3 Things to Digitize To Streamline The Busy Event Season
In the throes of peak event season, it can feel like the world is spinning faster than usual. Between prospective client meetings and event-filled weekends, every minute becomes invaluable. If you can shave some precious time off your regular day-to-day operations, you’ll find yourself with less stress and increased productivity.
Fortunately, technology has grown to the point where it can assist us in the event planning and production processes to help us reclaim our precious time. Many different apps on the market can be utilized to your advantage, so it’s up to you to find the ones that are the best fit for your needs.
Here are three things to consider digitizing to create a more efficient and streamlined event business.
Your to-do list
There are so many mobile apps for creating to-do lists that it can seem overwhelming. After all, your to-do list is a pretty basic thing. While paper and pen may be your mode of choice, digital programs allow you to keep your list of tasks on-hand, no matter what the day brings.
Create your list in the morning, and it will be with you in the office, at the grocery store, in your daily meetings, on the commute home, and at home. As long as your phone is with you (and let’s be honest, it always is!), you’ll have access to your to-do list.
There’s a lot to keep track of in the events industry, especially if your company manages an inventory. Rental furniture, glassware, raw food ingredients, photo albums, stationery materials — regardless of what you stock, you need to be aware of what you have and how it will be allocated to ensure you don’t run out when you need it.
Paper files and sticky notes are helpful reminders, but should never fill the role of an inventory management system. Instead, look to a digital program to organize your numbers for you. The right program will depend on your business model and vendor category, but rest assured that you’ll see far fewer discrepancies with technology on your side.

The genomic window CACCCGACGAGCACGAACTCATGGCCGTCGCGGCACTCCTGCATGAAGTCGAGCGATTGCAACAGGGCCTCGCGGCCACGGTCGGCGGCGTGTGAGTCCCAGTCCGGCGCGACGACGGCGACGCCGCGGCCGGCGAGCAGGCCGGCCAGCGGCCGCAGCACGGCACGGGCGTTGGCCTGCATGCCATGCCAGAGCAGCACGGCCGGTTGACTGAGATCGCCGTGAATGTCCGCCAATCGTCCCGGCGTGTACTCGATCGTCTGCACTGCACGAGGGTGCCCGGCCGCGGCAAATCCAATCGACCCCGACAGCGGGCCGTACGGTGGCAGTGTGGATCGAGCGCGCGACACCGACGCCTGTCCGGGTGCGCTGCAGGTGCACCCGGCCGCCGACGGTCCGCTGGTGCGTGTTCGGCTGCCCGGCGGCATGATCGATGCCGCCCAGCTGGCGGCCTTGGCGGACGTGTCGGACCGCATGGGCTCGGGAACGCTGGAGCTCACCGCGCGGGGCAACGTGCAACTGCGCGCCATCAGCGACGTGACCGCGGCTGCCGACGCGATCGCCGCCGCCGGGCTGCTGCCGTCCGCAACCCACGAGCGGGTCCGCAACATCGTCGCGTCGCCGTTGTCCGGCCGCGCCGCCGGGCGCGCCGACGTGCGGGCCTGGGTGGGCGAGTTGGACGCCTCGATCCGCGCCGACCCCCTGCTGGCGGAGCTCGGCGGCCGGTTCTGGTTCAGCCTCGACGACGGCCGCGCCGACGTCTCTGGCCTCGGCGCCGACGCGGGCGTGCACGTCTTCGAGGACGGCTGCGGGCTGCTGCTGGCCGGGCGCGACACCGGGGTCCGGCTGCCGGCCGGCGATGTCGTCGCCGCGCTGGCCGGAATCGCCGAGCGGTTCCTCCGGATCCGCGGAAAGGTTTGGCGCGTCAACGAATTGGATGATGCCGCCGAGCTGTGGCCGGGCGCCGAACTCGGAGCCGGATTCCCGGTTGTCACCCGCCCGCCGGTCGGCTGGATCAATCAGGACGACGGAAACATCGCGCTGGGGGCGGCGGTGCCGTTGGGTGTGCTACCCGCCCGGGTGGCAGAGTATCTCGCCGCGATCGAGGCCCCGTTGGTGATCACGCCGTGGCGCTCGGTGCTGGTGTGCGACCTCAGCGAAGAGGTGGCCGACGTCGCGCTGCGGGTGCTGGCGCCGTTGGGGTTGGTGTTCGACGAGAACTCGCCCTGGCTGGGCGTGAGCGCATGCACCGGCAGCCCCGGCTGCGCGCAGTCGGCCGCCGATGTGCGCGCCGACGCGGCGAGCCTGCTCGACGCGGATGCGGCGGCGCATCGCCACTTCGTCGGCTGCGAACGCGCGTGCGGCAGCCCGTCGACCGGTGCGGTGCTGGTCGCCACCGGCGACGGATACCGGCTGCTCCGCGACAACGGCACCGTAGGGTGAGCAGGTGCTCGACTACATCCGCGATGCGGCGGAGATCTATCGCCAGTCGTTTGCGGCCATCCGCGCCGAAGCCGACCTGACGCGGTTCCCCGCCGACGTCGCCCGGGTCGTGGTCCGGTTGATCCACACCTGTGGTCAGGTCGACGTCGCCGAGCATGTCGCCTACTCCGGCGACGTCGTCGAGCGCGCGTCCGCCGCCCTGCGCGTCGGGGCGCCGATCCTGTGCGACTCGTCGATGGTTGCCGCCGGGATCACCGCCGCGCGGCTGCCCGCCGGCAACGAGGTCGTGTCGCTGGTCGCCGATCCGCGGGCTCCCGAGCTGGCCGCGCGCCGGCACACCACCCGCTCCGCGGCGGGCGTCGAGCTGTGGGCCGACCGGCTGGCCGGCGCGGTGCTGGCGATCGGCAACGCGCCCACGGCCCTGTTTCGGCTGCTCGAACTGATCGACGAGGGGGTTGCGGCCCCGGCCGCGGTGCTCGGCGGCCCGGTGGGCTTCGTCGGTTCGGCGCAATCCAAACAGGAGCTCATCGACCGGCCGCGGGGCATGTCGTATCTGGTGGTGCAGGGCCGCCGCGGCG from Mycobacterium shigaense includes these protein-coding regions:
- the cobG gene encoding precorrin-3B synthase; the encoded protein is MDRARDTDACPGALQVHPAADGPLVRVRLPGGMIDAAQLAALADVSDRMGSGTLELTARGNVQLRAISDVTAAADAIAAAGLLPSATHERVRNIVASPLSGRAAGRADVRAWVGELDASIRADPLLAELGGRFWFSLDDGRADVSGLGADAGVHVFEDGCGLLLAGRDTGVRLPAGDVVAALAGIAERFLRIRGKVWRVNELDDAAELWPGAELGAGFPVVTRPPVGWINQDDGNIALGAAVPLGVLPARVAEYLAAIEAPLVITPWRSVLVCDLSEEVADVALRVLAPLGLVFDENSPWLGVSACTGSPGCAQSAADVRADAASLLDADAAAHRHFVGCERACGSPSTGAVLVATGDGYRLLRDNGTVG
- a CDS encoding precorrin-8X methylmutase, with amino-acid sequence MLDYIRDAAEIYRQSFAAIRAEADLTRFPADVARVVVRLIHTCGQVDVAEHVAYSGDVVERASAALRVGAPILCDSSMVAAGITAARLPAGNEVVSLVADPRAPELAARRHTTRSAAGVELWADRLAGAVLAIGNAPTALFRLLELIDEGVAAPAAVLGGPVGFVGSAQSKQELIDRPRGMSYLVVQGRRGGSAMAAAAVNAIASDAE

Look beyond simple phone calls and emails to take client relationships to the next level. The typical event client is on the go more than ever, so we need to meet them halfway. Consider implementing virtual meetings with video conferencing programs, like Skype or Zoom. Better yet, provide them with access to 3D floorplans and virtual walk-through of their event space using AllSeated.
Not only will this elevate the client experience, but it also opens you up to new markets. Destination clients often have trouble planning their celebrations from a distance, so digitizing your communication methods allows you to fill that gap and set yourself apart from competitors. Modern clients will appreciate the opportunity to plan their events virtually, perhaps not even stepping foot on site until the big day — but with full confidence in the process.
If technology is appealing to you, start by considering the most significant needs in your company and look for ways to address those first. I believe there is a digital solution for just about every requirement you may have, but it’s essential to start slow with one or two new apps at a time. You’ll want to evaluate the cost and scalability of each, and take the time to learn all of the features. It would be best if you also determined the ease of training your team members to use the program.
Transitioning to digital can take time. This shift should run parallel with your current processes until everything is carried over, to ensure you’re not missing anything along the way. Be strategic and have a transition plan before diving in headfirst; you will be far more open to new technology if you feel that you have all of your boxes checked before taking on a new trial.
Jake Anderson is the founder and host of EventureMind TV, a channel dedicated to providing event professionals with educational resources to develop their strategic role within a business. Anderson is also the principal of FêteTech, a business solutions company dedicated to advancing the digital world for the special events industry. He maintains a role as founding partner and strategic manager of his first company, Lighting Professors, a large-scale event lighting provider based in Central Virginia.